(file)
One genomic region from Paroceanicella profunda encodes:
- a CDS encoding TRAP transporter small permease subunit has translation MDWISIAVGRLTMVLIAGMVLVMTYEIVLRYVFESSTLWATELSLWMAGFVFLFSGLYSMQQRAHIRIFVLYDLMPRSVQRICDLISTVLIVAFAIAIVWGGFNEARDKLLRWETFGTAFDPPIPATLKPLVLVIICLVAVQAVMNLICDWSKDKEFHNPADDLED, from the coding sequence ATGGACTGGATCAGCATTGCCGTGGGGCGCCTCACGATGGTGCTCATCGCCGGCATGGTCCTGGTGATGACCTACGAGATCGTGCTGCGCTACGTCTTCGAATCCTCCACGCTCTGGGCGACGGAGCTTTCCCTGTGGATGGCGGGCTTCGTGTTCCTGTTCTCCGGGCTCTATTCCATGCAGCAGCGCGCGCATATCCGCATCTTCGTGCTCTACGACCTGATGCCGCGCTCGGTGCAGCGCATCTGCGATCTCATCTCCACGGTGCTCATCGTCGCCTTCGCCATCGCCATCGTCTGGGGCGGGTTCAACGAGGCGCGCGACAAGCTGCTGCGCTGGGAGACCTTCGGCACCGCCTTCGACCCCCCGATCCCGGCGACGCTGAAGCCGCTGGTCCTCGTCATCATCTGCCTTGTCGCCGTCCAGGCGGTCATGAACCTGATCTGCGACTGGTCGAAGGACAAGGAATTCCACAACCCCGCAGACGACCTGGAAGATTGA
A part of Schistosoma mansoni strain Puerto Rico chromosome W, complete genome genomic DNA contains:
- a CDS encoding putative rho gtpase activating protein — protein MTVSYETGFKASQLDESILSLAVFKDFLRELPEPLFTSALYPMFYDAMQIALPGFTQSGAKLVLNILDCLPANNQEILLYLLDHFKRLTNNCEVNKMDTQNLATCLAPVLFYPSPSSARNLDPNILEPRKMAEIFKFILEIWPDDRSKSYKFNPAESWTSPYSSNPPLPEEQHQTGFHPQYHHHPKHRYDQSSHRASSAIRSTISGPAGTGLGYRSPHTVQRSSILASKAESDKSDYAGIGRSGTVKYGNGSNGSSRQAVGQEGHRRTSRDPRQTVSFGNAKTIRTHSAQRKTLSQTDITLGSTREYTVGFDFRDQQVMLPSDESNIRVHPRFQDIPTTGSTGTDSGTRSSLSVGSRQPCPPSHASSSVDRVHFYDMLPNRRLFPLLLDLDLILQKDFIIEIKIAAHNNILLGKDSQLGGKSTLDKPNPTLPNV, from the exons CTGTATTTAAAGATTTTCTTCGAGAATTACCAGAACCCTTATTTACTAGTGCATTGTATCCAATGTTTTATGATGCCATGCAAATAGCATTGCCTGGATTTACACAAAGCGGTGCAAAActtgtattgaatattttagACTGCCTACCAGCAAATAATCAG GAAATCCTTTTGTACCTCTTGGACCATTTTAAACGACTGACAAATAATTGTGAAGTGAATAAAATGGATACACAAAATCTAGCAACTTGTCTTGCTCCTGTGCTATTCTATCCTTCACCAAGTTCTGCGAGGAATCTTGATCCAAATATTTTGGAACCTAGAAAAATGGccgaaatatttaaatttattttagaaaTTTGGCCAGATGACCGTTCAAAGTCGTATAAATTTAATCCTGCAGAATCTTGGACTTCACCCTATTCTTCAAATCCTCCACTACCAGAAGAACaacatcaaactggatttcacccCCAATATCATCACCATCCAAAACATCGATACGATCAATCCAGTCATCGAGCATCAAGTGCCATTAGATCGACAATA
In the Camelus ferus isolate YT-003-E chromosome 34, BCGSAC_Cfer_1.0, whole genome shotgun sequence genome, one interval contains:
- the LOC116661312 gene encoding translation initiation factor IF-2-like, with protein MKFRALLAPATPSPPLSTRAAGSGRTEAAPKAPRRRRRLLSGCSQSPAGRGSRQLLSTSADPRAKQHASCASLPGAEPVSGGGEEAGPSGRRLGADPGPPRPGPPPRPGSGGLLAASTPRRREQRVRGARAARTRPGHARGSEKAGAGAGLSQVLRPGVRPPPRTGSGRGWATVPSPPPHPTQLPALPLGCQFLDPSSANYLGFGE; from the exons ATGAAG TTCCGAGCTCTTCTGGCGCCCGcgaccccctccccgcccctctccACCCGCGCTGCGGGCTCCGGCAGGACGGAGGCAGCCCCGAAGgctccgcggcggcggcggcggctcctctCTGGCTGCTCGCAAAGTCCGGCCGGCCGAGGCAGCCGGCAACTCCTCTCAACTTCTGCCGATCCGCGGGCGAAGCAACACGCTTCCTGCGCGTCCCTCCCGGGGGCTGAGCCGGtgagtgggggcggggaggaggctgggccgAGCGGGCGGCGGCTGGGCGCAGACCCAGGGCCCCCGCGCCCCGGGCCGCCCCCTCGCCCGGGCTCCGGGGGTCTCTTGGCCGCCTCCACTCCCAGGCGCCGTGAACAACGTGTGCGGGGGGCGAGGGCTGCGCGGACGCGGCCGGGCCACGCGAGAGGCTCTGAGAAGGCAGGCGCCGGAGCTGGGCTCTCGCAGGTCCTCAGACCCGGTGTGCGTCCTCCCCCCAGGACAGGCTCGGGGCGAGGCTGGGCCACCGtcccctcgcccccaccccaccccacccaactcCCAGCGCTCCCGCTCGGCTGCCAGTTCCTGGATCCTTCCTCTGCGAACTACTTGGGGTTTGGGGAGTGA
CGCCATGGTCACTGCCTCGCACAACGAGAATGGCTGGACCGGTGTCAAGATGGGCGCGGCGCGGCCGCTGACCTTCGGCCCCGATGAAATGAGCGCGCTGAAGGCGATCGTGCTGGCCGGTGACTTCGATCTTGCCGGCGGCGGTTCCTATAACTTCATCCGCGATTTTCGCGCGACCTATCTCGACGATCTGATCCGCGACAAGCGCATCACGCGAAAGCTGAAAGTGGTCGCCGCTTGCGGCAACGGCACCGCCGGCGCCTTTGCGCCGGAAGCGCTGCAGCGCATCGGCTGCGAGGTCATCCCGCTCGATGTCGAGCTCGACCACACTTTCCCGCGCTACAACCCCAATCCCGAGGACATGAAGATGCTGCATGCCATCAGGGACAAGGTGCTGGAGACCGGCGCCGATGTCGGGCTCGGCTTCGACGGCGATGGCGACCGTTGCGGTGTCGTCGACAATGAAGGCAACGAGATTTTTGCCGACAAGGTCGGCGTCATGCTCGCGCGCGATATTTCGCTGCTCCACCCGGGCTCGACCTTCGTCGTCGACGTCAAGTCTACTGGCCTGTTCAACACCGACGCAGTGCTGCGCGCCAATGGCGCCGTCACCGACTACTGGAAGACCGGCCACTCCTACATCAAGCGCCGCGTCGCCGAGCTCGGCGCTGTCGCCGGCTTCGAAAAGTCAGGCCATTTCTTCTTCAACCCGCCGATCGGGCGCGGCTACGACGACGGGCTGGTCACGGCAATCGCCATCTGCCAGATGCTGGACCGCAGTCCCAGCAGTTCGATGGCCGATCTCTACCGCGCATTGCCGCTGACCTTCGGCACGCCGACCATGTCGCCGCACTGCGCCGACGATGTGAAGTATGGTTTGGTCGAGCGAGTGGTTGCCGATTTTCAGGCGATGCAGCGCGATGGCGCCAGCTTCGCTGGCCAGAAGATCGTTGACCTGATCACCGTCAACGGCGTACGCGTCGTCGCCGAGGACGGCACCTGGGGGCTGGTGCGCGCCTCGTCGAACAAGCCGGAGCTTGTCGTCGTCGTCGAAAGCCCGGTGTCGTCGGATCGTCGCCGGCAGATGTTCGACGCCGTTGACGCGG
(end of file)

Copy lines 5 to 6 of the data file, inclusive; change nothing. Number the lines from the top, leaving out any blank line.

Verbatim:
In the Camelus ferus isolate YT-003-E chromosome 34, BCGSAC_Cfer_1.0, whole genome shotgun sequence genome, one interval contains:
- the LOC116661312 gene encoding translation initiation factor IF-2-like, with protein MKFRALLAPATPSPPLSTRAAGSGRTEAAPKAPRRRRRLLSGCSQSPAGRGSRQLLSTSADPRAKQHASCASLPGAEPVSGGGEEAGPSGRRLGADPGPPRPGPPPRPGSGGLLAASTPRRREQRVRGARAARTRPGHARGSEKAGAGAGLSQVLRPGVRPPPRTGSGRGWATVPSPPPHPTQLPALPLGCQFLDPSSANYLGFGE; from the exons ATGAAG TTCCGAGCTCTTCTGGCGCCCGcgaccccctccccgcccctctccACCCGCGCTGCGGGCTCCGGCAGGACGGAGGCAGCCCCGAAGgctccgcggcggcggcggcggctcctctCTGGCTGCTCGCAAAGTCCGGCCGGCCGAGGCAGCCGGCAACTCCTCTCAACTTCTGCCGATCCGCGGGCGAAGCAACACGCTTCCTGCGCGTCCCTCCCGGGGGCTGAGCCGGtgagtgggggcggggaggaggctgggccgAGCGGGCGGCGGCTGGGCGCAGACCCAGGGCCCCCGCGCCCCGGGCCGCCCCCTCGCCCGGGCTCCGGGGGTCTCTTGGCCGCCTCCACTCCCAGGCGCCGTGAACAACGTGTGCGGGGGGCGAGGGCTGCGCGGACGCGGCCGGGCCACGCGAGAGGCTCTGAGAAGGCAGGCGCCGGAGCTGGGCTCTCGCAGGTCCTCAGACCCGGTGTGCGTCCTCCCCCCAGGACAGGCTCGGGGCGAGGCTGGGCCACCGtcccctcgcccccaccccaccccacccaactcCCAGCGCTCCCGCTCGGCTGCCAGTTCCTGGATCCTTCCTCTGCGAACTACTTGGGGTTTGGGGAGTGA